Six years after the Federal Reserve began bank stress tests amid the Great Recession, it is revamping the annual practice after internal reviews found the exams were faulty, the Wall Street Journal reported. The changes, disclosed in a Fed internal watchdog report, showed the exams were still troubleshooting through problems and the Fed wasn't handling the stress tests -- a key part of the central bank's supervision of large financial firms -- with "the same rigor" it requires of financial institutions, the Journal said.

The stress tests are designed and run by the Fed, using a computer model simulating how banks would perform should a hypothetical recession hit the U.S. The results effectively set capital requirements providing benchmarks, which in turn affect bank performance. 

But the modifications to the tests, which are often a source of tension and debate within the financial industry, will not address core questions like how strict or accurate the exams are. Instead the changes will be procedural shifts in implementation and administration, such as how the Fed staffs the tests.

The reviews reportedly found the Fed had faults within its process for double-checking the computer models, often relying too much on key personnel and not having enough staff on hand. Some procedures involved in the validation process also were found to be unclear. At times staff in charge of validating changes would find changes were finalized without their approval, the validators said in the report. A person close to the situation disagreed with that finding, the Journal said.

The reviews concluded the Fed would have condemned a financial institution for similar mistakes, the Fed's Office of Inspector General said, noting: "Similar findings identified at institutions supervised by the Federal Reserve have typically been characterized as matters requiring immediate attention."

The stress tests have drawn criticism from some bankers as being unpredictable and unnecessarily intrusive, and questions about the exams' effectiveness, concerning their importance to financial institutions, are a significant knock against the Fed. Banks do not have access to the computer models, but their business can be affected by the results. The tests, created in 2009, are aimed bolstering confidence in the stability of U.S. banks and ensuring taxpayers will not be called on to bail out banks without enough capital amid another severe downturn. Should banks not meet Fed standards, regulators can restrict the financial institutions from paying dividends to shareholders.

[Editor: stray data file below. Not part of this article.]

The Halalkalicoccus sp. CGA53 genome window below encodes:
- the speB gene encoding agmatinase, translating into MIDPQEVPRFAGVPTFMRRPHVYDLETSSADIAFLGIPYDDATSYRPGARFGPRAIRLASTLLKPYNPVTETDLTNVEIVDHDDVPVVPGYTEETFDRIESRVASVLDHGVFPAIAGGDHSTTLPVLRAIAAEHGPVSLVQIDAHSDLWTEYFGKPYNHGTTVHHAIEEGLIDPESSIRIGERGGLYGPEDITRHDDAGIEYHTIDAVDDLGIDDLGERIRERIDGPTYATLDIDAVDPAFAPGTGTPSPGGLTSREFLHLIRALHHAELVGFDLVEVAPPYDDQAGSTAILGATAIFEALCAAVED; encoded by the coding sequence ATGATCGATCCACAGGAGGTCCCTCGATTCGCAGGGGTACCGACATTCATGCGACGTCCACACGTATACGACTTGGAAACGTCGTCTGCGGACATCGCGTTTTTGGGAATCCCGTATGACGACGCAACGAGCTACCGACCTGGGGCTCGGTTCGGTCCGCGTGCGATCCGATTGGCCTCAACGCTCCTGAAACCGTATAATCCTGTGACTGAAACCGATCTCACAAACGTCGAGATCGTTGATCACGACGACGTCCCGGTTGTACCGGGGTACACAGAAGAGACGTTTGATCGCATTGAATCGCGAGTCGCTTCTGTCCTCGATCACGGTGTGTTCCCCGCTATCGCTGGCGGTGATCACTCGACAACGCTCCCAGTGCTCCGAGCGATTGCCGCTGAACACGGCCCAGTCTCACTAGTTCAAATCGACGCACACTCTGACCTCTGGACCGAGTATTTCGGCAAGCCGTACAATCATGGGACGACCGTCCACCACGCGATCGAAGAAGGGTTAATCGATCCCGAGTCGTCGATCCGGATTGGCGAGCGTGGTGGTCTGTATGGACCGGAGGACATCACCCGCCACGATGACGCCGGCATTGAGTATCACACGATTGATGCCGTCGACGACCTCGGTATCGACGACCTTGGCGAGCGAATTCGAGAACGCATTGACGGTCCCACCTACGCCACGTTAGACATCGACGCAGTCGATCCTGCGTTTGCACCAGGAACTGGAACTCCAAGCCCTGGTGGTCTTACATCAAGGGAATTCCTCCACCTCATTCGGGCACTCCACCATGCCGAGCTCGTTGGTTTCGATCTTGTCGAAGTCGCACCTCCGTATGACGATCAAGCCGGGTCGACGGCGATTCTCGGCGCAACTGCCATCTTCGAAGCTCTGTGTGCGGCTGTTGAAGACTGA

The reviews, which were done at the Fed's behest, were conducted in 2014, and in response the Fed has dedicated a full-time team to the validation process. It has also changed the process for making late-stage changes to guarantee validators see last-minute shifts in the model.

Michael Gibson, director of the Fed’s Division of Banking Supervision and Regulation, said the inspector general’s report “did not find any mistakes in the validation process and did not identify any problems with our models,” according to a statement sent to the Wall Street Journal. He also noted the findings were welcomed and aligned with concerns the Fed had noted independently.

Banks are regularly examined. Under the Dodd-Frank Act, companies perform self-run stress tests, which all institutions with more than $10 billion in assets must report to the Office of the Comptroller of the Currency in the Department of Treasury, starting in 2016. 

Major financial institutions have struggled with the supervisory tests from the Fed in years past. Four of the big names in finance -- Goldman Sachs, JPMorgan Chase, Morgan Stanley and Bank of America -- all just barely passed in March. In 2016 capital requirements could become even tougher, while some key assumptions made by the Fed could be eased as well, according to Bloomberg.

The stress test reviews are providing bankers with an opportunity to criticize the effectiveness of the exams. The lack of transparency of the test process has caused significant frustration in the industry, which has objected to the heightened scrutiny from the start.

"From an investor's point of view, I'm appalled at this exercise," John Douglas, former general counsel to the FDIC, told Bankrate in 2009. "This is stuff that's done routinely in banks behind the scenes between the examiner and the institution. To have it done in a semipublic fashion has not been helpful to our financial system. It causes the consumer to ask a bunch of questions that I just don't think the consumer needs to worry about."